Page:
I’m a chef from Minnesota. I’ve been cooking since I was fifteen, working my way through kitchens in the Twin Cities.
This website was created a number of years ago as an experiment when a friend of mine said: “Alan, this food is so cool, you need to share it with people”, so I started to do just that. Now, Forager Chef gets thousands of visitors per day, and I have friends from Alaska to China I get to connect with about interesting food, share experiences and knowledge. Not to bad for an experiment that started in my friend’s basement.
Back when we started this I didn’t use the word foraging in conversation much, and I still don’t. I had no idea some of the best restaurants in the world focused on using wild-harvested food. I was just inspired to cook with ingredients around me, and put them on the menu wherever I worked.
Most of all I love to hunt wild mushrooms. A main focal point of this website is to highlight the differences between individual species, show what makes each one special, and provide some information on them that you can understand even if you don’t speak Latin. Some mushrooms are so large they may be cooked whole like meat like lobster mushrooms or hen of the woods, others like fairy rings and yellowfoot chanterelles can be so tiny you need many of them to create a dish for just a couple people.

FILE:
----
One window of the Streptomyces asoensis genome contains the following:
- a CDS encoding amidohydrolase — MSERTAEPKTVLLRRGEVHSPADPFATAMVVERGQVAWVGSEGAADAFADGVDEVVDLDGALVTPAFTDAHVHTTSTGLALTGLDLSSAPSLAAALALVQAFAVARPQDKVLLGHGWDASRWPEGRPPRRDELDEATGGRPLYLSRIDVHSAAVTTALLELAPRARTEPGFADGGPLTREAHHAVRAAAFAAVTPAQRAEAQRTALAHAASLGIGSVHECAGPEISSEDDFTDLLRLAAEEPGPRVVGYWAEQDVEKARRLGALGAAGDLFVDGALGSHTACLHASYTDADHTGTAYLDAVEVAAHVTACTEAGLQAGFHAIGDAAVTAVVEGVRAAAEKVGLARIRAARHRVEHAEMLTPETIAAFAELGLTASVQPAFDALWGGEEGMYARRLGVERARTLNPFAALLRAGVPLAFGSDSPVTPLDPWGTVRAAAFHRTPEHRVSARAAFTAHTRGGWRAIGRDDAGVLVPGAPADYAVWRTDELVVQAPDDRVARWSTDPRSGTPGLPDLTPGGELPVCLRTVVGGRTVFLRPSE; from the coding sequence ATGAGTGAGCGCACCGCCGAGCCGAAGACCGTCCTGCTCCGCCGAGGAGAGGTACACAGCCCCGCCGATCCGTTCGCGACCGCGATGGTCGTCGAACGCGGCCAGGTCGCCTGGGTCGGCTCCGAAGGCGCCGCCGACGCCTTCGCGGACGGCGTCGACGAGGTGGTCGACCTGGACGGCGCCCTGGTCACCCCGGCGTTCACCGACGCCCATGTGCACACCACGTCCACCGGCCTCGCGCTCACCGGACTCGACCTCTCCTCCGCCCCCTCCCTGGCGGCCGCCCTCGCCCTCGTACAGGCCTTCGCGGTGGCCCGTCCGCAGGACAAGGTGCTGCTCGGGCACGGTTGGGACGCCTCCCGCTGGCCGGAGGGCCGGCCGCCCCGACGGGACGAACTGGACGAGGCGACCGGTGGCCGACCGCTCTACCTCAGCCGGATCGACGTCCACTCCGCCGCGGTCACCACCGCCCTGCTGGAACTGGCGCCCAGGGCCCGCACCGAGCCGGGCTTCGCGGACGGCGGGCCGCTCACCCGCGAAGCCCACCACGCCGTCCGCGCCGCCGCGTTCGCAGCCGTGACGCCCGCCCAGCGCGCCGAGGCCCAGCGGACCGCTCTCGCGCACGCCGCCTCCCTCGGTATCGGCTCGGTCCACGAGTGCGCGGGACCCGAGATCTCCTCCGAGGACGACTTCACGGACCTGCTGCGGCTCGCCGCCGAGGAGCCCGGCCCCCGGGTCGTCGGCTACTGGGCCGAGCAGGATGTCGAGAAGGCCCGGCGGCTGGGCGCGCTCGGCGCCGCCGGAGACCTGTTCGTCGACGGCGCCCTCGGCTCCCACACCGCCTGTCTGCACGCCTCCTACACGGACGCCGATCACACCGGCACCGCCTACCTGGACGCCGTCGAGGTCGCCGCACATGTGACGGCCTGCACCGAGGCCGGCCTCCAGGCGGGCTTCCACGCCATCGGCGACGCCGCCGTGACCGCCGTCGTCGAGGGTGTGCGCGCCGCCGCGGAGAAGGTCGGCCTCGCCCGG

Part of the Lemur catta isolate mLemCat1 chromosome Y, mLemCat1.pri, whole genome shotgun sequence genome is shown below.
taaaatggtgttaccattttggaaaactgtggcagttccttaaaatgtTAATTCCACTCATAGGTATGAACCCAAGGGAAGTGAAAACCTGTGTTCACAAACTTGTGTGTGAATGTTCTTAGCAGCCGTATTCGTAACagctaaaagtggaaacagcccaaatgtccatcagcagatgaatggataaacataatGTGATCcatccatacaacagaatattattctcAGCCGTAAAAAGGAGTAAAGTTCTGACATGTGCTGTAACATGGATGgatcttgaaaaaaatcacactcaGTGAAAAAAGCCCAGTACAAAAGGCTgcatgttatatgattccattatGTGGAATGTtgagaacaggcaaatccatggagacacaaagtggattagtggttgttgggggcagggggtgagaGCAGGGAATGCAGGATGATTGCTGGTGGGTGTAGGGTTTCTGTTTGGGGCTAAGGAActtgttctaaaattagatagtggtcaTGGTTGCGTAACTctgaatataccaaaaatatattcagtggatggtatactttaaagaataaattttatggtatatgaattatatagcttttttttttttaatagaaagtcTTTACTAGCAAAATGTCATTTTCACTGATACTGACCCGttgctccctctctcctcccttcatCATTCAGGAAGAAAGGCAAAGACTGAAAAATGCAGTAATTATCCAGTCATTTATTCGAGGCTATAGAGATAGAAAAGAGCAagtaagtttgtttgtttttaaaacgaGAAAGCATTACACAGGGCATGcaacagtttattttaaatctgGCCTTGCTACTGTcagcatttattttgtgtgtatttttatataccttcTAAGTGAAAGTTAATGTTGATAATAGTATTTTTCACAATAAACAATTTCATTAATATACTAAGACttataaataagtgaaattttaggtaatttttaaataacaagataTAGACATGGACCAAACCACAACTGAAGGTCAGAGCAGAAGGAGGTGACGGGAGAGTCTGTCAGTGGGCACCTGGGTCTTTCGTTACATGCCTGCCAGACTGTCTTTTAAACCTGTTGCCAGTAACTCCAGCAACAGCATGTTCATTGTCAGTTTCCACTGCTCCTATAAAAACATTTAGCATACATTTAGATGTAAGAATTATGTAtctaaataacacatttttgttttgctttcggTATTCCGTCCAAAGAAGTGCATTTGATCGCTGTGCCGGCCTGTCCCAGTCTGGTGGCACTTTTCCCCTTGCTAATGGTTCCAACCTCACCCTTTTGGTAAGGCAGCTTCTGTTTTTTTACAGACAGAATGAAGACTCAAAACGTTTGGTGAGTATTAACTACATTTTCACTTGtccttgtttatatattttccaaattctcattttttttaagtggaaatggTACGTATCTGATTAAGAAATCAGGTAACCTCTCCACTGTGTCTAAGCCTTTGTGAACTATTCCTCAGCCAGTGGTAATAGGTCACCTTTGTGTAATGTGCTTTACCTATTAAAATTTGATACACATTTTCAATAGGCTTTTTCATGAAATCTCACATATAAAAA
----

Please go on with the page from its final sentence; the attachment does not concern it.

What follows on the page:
Mushroom flavors are intricate too, there are bolete species that taste like smoke and coffee, lactarius that can taste like fish, chanterelles that smell like fruit; the list goes on. All of these things mean different possibilities in the kitchen.
Wild food isn’t the only stuff you will see here, but it influences my cooking and style. In a nutshell, the website is a little bit culinary journal, a little bit adventure, and little bit personal.
Here’s some things you can expect to see:
- Seasonal cooking
- Vegetarian dishes
- Restaurant dishes
- Simple, home-style meals
- Cooking with organs and offal
- Culinary profiles of obscure and wild ingredients
- Info on heirloom vegetables and things for the garden
- Methods of preservation, like pickling and fermenting
- The occasional culinary experiment
Thanks for stopping by.
Media and other inquiries can be sent to firstname.lastname@example.org